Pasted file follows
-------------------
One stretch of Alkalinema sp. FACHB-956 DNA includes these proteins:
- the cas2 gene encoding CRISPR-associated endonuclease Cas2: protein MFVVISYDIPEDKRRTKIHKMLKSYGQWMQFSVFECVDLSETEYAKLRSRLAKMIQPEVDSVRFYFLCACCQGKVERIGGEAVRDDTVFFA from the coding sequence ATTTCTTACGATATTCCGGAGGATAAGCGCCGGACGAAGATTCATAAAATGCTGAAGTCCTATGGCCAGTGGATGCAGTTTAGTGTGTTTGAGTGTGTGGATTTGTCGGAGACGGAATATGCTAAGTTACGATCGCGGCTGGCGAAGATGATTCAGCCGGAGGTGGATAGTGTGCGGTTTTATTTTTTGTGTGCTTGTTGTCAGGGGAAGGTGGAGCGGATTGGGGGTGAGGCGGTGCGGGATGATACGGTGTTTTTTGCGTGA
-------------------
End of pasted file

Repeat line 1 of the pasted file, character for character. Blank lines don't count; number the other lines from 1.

One stretch of Alkalinema sp. FACHB-956 DNA includes these proteins: